I found it refreshing that Simpson is honest enough to admit Fusion didn’t appreciate the great stakes involved, and I credit him with acknowledging the integrity of Christopher Steele, a man who’s been unfairly vilified. More than anyone else, he is the hero of this story.
Thank you, Fox News, for reminding me that every day is opposite day at your network, and that whatever you say about your good victim de jour is exactly what the bad president is doing. This helps me keep track of his sins.
Everything was made even more complicated for us when Attorney General William Barr and his deputy AG Rod Rosenstein decided to jump the gun and mischaracterize the report while keeping from Congress and the public the most easily understood sections of Mueller’s finding: the summaries.
I know that there are people, lots of people, with personal problems and responsibilities, places they need to be and things they need to do just to survive. They do not have the luxury of staying in bed until their courage kicks in to face the day.
Let’s start with the fact, and praise be to the Times for finally using the right word, that there are too many people using the wrong word: “collusion.” The president and his odd PR attorney Rudy Giuliani insist there is no proof of capital “C” collusion.
What I can speak about with great enthusiasm are two excellent documentaries that were part of the festival but not included in the main slate: one about perhaps the greatest filmmaker of them all, Ingmar Bergman; the other about the extraordinary earliest woman director, Alice Guy-Blache.
I found reading “Fear” to be especially painful. There were times I had to force myself to read more. It was much like watching a most terrifying movie, knowing the maniac is poised to strike at any moment. He could be behind the bathroom door or the living room couch with an axe or a chainsaw. Escape seems impossible.
Critical reviews of “A Higher Loyalty” are easy to find. Instead, I’m going to offer some excerpts many critics have neglected—reminiscences that reveal why James Comey has become the man he is, providing perspective about why he responded the way he did to the Clinton email investigation and the improper demands of Donald Trump.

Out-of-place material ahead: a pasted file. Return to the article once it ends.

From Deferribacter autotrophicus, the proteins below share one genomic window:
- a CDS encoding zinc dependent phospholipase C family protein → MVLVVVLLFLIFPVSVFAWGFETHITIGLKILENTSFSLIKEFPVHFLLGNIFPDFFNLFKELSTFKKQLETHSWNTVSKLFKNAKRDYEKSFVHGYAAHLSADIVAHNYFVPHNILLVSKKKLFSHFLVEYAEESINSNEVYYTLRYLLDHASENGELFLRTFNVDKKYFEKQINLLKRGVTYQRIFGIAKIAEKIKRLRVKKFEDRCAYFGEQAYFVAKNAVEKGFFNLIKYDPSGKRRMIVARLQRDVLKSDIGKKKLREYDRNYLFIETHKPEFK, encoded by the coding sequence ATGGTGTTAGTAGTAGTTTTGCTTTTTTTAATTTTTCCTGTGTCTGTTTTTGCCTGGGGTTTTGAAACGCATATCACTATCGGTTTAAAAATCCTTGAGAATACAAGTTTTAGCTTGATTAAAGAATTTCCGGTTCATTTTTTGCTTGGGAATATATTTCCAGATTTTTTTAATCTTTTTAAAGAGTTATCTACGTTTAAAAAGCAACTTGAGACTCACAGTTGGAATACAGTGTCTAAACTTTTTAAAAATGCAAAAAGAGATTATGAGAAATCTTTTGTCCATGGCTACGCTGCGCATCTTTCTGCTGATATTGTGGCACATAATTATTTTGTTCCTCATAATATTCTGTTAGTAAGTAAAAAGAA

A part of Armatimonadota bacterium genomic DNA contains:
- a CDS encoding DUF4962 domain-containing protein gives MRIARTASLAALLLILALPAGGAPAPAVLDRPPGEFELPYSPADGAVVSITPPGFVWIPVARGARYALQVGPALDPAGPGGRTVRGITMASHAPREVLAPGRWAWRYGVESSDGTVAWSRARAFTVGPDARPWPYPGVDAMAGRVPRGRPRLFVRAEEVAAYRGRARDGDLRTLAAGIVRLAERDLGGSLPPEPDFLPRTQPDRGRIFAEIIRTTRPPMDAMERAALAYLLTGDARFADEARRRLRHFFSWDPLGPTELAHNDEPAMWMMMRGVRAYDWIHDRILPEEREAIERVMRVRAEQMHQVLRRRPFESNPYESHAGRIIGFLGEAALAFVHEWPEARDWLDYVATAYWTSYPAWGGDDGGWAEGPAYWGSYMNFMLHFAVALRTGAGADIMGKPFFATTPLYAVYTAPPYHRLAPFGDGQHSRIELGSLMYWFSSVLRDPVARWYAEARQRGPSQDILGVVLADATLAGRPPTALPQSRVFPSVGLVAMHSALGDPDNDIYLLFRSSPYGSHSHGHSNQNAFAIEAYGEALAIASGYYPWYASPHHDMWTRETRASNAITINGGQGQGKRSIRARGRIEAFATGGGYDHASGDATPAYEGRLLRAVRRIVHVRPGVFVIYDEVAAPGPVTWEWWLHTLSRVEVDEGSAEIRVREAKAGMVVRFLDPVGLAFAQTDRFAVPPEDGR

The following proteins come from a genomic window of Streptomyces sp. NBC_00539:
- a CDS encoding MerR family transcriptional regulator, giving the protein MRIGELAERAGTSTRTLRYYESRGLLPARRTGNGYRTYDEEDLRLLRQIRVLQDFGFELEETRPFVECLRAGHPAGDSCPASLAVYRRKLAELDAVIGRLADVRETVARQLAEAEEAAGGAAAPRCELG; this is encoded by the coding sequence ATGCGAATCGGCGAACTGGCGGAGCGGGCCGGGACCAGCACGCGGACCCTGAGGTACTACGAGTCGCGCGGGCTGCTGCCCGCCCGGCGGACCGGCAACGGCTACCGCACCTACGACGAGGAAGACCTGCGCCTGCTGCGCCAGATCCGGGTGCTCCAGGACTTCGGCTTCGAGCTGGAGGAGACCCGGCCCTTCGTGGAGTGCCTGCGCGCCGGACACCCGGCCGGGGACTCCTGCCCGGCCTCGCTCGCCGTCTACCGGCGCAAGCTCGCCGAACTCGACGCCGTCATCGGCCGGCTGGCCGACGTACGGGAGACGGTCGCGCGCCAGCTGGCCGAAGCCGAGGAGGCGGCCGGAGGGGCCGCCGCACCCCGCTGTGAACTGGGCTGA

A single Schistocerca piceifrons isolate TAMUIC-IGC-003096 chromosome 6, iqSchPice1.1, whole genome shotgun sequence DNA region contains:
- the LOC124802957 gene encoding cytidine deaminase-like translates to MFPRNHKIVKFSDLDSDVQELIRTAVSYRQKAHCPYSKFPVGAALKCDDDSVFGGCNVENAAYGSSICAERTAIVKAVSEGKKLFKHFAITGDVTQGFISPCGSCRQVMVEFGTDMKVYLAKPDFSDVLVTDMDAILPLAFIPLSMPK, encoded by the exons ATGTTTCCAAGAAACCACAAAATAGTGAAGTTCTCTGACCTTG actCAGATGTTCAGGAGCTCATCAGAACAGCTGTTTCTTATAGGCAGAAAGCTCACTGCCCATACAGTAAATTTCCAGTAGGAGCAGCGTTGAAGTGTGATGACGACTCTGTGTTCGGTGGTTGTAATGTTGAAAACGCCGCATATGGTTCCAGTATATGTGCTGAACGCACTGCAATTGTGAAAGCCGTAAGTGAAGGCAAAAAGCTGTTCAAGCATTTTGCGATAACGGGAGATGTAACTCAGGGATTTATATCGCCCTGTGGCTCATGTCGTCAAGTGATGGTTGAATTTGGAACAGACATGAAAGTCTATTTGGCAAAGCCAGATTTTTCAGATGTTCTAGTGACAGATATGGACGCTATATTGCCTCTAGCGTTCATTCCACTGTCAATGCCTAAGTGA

As you continue to read, I want you to imagine an iceberg. Both Forbes and the New York Times thought they were being told, and telling us, the true story of Cambridge Analytica. But they and we saw only a small portion of what Cambridge Analytica wanted us to see.
It didn’t take long for me to realize that the young adults of Parkland were cutting through the layers of despair I had built up all these years. They were telling their truth with passion and conviction.
I, for one, am extremely grateful that Wolff managed to survive the mental torture that is apparently the way of the current White House. A lesser man or woman would have thrown his notebook to the floor and run to the hills after the first day.
The book’s central question: Under the influence of chronic pain and its associated medications and their side effects (e.g., brain fog), how does one follow through with a complex thought? A narrative? A life?
To these dangerous ignoramuses, blind tough-talking is always the answer. They actually believe that antagonizing Iran in perpetuity, a country of more than 80 million people, which is sure to develop a nuclear bomb some day, if it really wants to, actually enhances our national security.